Constructive Culture Blog

As the first culture-shaping consulting firm, Senn Delaney has quite literally made organizational culture its business. Larry Senn and his colleagues, including partner and executive vice president Bill Parsons, have brought their mission of “creating healthy, high-performance cultures” to more than 500 companies. Bill shared some of the knowledge they’ve gathered over their 38 years of experience at the 2nd Annual Ultimate Culture Conference—including the four principles that must be upheld to really shape culture and improve performance.

It’s been nearly three years since Merriam-Webster declared “culture” its 2014 Word of the Year, but it has yet to lose any momentum. Culture has become ubiquitous in the business world, with media giants from Forbes to CNN to Huffington Post regularly publishing articles on the topic. Numerous articles cite culture as a key contributor (if not the key contributor) to retaining top talent, and research shows an undeniable relationship between culture and financial performance.

But with the spotlight firmly placed on workplace culture, leaders and organizations often miss a crucial piece of the puzzle. Where are all the articles, posts, and interviews on climate?

What do you think when you hear the words “culture change”? More important, what do your baseline employees—the women and men who get the essential and routine work done—think when they’re first introduced to organizational culture change? Here are seven factors that, when discussed openly and honestly, will help the average worker in your organization quickly adapt to, and become a champion of, culture change.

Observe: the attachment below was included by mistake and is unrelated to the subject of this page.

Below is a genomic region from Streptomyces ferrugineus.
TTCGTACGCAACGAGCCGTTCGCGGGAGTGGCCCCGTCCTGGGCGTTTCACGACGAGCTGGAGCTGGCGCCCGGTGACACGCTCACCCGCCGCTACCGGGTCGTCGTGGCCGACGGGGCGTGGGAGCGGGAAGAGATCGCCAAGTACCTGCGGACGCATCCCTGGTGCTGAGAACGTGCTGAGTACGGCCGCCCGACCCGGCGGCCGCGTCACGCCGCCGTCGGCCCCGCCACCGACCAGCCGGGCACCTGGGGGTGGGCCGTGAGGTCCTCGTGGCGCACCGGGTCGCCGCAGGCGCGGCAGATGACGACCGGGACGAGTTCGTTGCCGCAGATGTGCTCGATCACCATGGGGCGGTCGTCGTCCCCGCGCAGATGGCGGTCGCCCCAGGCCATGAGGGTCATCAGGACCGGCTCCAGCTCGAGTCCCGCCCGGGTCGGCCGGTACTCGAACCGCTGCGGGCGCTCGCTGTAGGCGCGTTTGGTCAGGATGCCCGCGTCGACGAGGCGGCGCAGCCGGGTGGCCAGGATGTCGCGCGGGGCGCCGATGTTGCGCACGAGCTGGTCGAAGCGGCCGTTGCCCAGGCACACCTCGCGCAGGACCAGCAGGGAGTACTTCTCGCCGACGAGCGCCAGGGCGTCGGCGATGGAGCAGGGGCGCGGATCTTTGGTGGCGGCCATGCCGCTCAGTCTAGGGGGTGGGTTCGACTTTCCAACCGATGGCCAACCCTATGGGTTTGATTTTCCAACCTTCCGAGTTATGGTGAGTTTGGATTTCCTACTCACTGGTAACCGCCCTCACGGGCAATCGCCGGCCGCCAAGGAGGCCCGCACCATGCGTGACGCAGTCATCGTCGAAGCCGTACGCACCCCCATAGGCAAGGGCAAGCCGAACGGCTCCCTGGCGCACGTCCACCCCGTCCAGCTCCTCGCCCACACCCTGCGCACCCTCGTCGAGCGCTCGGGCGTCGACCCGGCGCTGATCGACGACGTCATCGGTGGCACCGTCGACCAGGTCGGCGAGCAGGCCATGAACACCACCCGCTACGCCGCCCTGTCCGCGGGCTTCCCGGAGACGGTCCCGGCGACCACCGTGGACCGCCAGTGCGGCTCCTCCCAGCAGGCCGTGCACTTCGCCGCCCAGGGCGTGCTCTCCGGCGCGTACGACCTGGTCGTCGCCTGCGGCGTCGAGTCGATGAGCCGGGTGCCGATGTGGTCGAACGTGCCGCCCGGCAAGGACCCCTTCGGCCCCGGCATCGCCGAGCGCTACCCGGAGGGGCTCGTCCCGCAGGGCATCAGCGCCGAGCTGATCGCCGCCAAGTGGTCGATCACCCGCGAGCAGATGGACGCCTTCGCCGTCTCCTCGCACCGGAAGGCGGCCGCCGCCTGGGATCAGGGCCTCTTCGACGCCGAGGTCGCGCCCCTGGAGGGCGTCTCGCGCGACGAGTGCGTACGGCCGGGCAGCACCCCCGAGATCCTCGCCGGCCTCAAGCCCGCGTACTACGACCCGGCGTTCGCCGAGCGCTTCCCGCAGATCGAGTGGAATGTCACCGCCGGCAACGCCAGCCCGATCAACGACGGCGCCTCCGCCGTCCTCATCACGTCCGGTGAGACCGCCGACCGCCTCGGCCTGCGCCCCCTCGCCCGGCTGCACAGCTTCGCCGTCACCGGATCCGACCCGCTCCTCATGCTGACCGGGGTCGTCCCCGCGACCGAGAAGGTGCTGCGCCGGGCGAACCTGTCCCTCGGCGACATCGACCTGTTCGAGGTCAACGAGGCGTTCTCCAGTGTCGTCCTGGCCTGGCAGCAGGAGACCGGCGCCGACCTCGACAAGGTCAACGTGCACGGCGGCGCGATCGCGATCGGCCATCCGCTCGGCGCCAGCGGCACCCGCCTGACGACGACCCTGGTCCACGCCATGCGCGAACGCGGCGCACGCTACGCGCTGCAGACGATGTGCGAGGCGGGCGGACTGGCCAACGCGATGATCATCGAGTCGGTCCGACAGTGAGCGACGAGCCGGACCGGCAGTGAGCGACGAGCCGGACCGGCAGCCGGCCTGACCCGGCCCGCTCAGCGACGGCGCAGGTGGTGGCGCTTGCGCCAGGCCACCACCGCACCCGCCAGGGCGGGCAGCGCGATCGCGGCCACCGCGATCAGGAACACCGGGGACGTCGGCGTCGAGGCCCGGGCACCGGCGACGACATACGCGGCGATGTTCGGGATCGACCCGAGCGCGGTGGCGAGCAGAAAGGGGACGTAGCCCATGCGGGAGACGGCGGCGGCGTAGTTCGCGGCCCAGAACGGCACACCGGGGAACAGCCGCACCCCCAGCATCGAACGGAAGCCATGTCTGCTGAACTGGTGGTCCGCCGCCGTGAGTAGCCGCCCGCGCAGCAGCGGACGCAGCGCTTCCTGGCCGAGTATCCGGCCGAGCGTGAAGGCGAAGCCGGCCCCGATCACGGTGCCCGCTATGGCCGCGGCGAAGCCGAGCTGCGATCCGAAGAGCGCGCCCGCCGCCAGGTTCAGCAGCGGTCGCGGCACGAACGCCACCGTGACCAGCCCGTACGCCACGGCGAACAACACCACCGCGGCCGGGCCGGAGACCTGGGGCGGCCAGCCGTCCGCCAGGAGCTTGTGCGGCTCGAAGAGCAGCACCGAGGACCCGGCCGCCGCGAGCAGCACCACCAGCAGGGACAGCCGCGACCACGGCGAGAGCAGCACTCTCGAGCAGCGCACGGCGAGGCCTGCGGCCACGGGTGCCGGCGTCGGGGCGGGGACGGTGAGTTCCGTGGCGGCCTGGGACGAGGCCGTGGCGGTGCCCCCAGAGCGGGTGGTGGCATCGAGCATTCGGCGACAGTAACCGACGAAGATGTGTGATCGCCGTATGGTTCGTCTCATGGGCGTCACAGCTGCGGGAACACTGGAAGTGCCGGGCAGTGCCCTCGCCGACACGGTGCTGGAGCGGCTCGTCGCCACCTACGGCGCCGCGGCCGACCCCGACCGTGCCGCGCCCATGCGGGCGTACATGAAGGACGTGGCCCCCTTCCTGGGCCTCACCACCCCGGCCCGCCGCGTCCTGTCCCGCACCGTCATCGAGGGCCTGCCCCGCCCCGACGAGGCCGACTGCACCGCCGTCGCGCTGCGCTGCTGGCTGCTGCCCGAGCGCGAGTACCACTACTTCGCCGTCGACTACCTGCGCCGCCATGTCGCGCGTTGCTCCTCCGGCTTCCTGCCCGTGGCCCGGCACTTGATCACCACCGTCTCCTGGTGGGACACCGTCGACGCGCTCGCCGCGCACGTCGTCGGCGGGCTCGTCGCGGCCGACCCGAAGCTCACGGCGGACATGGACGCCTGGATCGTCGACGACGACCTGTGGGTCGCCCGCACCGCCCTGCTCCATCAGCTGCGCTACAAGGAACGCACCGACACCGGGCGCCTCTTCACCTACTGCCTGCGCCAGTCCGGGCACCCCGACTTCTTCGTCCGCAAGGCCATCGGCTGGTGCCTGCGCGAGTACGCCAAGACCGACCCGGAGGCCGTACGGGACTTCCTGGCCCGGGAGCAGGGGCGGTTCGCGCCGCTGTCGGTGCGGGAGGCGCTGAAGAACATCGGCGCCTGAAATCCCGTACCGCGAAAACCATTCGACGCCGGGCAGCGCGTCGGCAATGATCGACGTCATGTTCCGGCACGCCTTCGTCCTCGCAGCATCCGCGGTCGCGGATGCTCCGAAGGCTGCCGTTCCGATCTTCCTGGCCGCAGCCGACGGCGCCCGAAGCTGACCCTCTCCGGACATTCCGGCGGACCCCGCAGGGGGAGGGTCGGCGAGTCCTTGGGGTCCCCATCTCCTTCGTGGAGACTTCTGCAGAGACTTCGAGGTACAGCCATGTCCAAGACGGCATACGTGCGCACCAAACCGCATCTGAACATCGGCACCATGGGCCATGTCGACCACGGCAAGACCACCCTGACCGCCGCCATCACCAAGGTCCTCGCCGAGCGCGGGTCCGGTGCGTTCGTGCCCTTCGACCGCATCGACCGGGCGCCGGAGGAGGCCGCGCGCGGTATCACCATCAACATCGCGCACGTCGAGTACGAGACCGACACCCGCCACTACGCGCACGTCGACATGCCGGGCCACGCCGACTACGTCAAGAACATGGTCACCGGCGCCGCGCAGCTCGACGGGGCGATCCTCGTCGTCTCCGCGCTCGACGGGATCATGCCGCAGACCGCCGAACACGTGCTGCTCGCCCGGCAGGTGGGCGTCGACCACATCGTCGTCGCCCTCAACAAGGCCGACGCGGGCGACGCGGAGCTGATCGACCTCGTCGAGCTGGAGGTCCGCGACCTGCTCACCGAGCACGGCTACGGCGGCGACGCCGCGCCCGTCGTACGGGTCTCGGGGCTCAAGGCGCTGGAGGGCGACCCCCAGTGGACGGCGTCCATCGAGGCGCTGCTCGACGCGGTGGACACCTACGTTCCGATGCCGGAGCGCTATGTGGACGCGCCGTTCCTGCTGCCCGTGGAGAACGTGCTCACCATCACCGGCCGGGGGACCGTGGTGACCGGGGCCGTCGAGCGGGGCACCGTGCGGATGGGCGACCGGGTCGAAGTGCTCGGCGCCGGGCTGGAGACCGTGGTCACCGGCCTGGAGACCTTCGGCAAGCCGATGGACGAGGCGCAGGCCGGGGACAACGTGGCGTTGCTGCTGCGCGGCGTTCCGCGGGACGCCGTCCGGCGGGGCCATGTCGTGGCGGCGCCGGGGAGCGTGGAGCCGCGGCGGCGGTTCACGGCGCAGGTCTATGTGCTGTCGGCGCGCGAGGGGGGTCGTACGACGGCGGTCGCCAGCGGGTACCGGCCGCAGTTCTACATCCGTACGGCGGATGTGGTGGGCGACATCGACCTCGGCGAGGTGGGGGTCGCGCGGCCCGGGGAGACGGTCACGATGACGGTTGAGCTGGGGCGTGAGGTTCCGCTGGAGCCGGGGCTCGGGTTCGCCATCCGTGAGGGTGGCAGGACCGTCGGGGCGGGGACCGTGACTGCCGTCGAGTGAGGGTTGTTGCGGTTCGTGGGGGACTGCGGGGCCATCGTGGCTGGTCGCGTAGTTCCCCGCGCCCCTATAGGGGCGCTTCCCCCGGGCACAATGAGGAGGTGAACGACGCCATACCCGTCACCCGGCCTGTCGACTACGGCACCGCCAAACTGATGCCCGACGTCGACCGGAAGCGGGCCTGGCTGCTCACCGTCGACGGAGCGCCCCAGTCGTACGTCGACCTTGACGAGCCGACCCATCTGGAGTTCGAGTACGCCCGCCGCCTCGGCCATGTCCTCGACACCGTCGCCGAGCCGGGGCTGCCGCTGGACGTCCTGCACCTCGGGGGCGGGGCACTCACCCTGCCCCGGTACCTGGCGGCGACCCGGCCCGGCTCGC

Culture change is a human experience. It's not just a business imperative, as it has been viewed for decades. For culture change to have a chance of becoming contagious, leaders should more deeply understand how business needs and the human experience of change can work in concert. Together, these two can help navigate change pitfalls. 

Do you fully understand your culture and how it’s impacting performance? Are you managing a clear journey to effectively evolve your culture with a direct and sustainable impact on performance? There aren’t many leaders that can confidently answer “yes” to these two questions. We see culture tips and advice at every turn that range from superficial to endlessly complicated. If you are like me, it’s hard to understand what to believe.

It’s very important for leaders and change agents to learn from the culture pioneers and experts in this evolving field. Human Synergistics, therefore, convenes an annual Ultimate Culture Conference to bring visibility to important insights from culture trailblazers and progressive leaders.

Founded by Matt MacInnis in 2009 as a way to make the world a smarter place, Inkling is on a mission to transform how field employees get work done. What follows is Matt’s story of breaking away from the Apple way of doing things in order to shape an authentic culture at Inkling.

“Experience” and “learning” are two powerful words that shape and strengthen personal and professional accountability, effectiveness, and success. These two words are close to my heart and mind. I firmly believe that they are of utmost importance in today’s VUCA world.1 The more we can experience and learn, the better we can adapt and explore current and future situations.

Establishing and maintaining a strong workplace culture is a major undertaking for any organization. But when your organization grows 300 percent in the space of a year, holding onto the culture and values that led to such success becomes an uphill battle. That’s the challenge that Ron Storn, VP of People at Lyft, took to task when he joined the company—how do you keep values alive while your organization grows at a dizzying rate?

Perceptions of discrimination in the workplace have organization-wide repercussions as they can lead to variety of negative outcomes, such as lower levels of psychological well-being, decreased job satisfaction and commitment, reduced job performance and productivity, and increased turnover intention.

As Culture Evangelist at Zappos Insights, Jon Wolske is tasked with “taking the culture show on the road.” He brought his one-man show to the 2nd Annual Ultimate Culture Conference, going beyond the standard Zappos culture fare to take a deep dive into what makes the company a thought leader in culture.